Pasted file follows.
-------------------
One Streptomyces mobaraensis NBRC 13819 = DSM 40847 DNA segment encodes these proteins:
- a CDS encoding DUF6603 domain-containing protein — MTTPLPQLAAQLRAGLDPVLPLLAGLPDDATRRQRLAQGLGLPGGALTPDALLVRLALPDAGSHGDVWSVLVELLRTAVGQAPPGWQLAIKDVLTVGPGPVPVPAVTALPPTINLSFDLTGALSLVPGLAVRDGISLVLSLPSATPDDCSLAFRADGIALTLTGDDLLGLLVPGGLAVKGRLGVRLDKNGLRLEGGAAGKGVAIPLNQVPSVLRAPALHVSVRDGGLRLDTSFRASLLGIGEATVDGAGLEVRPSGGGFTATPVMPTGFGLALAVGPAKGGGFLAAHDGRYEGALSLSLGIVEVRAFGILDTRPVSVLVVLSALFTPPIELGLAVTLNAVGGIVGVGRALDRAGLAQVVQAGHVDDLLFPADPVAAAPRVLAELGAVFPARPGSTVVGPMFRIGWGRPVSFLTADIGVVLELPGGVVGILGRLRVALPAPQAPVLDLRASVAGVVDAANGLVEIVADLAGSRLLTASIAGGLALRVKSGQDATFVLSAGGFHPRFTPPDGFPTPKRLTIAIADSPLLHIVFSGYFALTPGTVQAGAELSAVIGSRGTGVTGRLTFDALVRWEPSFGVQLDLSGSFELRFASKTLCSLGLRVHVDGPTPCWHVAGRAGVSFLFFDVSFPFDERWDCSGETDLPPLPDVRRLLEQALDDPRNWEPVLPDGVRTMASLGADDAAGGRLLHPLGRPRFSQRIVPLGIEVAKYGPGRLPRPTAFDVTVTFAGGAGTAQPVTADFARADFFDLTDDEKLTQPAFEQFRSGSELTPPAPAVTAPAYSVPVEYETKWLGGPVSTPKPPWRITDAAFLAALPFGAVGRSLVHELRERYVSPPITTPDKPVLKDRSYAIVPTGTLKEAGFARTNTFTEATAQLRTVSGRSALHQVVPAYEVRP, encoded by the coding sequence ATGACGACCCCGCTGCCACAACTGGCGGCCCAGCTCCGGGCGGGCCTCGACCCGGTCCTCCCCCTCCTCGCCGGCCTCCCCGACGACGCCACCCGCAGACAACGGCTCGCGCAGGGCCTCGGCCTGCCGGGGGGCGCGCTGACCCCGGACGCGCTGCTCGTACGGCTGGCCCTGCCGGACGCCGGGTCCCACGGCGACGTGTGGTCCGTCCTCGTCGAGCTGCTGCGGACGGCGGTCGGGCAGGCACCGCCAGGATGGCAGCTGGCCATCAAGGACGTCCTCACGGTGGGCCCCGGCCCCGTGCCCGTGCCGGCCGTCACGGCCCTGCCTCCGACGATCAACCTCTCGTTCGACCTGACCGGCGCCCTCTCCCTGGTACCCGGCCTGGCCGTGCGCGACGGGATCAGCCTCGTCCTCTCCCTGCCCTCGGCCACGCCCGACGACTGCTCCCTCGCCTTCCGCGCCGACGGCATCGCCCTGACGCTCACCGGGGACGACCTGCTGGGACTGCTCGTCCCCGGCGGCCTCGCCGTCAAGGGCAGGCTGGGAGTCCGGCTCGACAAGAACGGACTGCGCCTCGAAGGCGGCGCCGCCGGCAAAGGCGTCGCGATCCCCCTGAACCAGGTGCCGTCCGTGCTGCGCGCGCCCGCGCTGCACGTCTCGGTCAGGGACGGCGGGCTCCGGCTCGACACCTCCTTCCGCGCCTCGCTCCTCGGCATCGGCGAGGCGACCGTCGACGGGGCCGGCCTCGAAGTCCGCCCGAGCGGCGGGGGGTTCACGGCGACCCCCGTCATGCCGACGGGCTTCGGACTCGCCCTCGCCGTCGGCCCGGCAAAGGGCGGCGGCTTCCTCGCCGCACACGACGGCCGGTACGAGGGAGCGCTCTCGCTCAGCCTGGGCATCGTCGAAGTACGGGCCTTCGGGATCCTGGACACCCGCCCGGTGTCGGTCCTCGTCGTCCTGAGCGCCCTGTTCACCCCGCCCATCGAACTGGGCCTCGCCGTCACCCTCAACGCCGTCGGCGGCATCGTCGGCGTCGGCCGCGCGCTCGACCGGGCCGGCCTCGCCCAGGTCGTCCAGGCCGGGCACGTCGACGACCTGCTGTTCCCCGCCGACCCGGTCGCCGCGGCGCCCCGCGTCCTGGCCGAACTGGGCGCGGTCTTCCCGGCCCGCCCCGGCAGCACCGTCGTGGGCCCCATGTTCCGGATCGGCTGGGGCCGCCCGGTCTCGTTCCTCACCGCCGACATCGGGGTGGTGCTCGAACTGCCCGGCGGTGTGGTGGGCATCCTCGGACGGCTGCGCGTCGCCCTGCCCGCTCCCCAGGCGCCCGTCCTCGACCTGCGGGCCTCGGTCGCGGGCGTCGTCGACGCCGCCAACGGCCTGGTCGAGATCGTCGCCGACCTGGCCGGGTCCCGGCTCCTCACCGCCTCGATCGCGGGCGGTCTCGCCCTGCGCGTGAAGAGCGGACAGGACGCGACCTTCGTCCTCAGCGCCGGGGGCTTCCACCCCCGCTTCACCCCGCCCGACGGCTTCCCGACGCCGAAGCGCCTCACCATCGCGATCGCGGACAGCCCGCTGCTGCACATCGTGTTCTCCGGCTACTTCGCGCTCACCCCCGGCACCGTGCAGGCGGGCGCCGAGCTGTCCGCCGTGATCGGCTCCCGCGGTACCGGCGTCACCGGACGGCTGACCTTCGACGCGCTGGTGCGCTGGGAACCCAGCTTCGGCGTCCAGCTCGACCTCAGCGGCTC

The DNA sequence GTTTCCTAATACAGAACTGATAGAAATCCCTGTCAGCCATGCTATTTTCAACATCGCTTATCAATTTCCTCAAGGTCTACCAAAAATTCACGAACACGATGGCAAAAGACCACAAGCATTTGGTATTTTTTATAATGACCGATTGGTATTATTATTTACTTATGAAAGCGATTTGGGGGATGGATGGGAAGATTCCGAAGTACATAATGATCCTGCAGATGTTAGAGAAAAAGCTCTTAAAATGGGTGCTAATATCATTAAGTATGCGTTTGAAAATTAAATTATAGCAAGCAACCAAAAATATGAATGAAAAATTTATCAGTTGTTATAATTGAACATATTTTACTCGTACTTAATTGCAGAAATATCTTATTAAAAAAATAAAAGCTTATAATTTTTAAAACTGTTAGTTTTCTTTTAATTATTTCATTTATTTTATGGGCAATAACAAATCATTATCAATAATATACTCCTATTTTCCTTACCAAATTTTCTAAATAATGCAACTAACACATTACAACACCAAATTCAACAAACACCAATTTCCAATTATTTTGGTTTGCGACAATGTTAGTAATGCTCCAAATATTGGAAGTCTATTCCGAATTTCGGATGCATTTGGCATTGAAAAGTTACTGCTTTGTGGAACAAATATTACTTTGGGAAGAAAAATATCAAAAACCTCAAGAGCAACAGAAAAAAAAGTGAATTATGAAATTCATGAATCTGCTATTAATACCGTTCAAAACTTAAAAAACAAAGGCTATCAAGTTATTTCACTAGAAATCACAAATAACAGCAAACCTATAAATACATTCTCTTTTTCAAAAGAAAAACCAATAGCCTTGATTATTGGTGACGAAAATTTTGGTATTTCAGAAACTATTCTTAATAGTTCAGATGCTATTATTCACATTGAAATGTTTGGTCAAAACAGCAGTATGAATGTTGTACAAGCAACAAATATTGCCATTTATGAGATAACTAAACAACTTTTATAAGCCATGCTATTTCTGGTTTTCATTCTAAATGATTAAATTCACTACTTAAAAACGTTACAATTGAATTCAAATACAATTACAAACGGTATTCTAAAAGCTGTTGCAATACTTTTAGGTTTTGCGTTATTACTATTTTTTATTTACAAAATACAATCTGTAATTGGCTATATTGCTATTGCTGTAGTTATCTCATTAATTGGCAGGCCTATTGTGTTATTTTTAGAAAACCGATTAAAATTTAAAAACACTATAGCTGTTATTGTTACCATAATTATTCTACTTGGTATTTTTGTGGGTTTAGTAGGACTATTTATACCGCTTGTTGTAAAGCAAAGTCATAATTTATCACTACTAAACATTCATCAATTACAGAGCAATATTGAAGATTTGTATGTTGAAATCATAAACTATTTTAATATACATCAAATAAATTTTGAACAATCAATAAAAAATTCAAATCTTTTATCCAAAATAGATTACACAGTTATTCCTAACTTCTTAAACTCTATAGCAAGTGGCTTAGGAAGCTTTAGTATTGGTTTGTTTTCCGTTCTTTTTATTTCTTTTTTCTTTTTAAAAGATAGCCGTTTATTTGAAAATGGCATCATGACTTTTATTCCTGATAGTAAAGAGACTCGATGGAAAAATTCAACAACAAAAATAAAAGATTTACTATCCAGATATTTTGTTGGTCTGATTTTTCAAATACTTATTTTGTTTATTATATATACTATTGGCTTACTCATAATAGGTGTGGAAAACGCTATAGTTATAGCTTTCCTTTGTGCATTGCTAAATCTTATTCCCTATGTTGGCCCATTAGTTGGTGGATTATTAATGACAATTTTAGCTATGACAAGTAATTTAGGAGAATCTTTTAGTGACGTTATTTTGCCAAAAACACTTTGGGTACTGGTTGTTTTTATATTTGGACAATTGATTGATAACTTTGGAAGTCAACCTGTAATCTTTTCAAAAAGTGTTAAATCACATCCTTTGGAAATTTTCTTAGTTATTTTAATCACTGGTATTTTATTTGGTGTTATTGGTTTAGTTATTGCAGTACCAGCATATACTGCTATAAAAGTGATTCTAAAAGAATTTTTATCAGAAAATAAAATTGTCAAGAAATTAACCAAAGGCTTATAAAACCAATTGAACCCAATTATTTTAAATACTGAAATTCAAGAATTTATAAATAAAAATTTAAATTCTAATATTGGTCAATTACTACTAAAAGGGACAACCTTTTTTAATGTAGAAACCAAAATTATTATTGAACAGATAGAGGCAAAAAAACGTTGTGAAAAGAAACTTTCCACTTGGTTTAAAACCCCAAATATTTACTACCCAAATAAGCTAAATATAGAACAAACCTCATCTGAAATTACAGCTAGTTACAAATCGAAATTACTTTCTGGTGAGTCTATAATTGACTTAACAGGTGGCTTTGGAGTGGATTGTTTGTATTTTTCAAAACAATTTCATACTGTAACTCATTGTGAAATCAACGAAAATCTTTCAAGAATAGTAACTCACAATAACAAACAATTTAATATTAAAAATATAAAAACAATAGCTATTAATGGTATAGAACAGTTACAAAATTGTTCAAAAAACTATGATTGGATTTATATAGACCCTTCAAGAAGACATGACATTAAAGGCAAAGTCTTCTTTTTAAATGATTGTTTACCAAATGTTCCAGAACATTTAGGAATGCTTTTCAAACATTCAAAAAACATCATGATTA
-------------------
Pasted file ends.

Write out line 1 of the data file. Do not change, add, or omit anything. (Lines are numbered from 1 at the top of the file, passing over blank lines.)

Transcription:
One Streptomyces mobaraensis NBRC 13819 = DSM 40847 DNA segment encodes these proteins: